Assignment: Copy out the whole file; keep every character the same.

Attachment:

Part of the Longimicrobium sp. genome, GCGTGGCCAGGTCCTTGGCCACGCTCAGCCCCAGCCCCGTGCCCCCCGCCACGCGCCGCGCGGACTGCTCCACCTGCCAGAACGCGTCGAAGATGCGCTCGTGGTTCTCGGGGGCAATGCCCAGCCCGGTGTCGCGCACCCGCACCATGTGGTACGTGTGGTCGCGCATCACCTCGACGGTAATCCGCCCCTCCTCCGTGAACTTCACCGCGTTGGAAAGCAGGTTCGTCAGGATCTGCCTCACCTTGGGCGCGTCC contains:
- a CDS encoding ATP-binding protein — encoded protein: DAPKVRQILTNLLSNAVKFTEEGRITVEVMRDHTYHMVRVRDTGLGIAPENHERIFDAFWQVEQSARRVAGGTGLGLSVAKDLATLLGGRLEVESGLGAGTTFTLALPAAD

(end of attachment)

Part of the Longimicrobium sp. genome, GCGTGGCCAGGTCCTTGGCCACGCTCAGCCCCAGCCCCGTGCCCCCCGCCACGCGCCGCGCGGACTGCTCCACCTGCCAGAACGCGTCGAAGATGCGCTCGTGGTTCTCGGGGGCAATGCCCAGCCCGGTGTCGCGCACCCGCACCATGTGGTACGTGTGGTCGCGCATCACCTCGACGGTAATCCGCCCCTCCTCCGTGAACTTCACCGCGTTGGAAAGCAGGTTCGTCAGGATCTGCCTCACCTTGGGCGCGTCC contains:
- a CDS encoding ATP-binding protein — encoded protein: DAPKVRQILTNLLSNAVKFTEEGRITVEVMRDHTYHMVRVRDTGLGIAPENHERIFDAFWQVEQSARRVAGGTGLGLSVAKDLATLLGGRLEVESGLGAGTTFTLALPAAD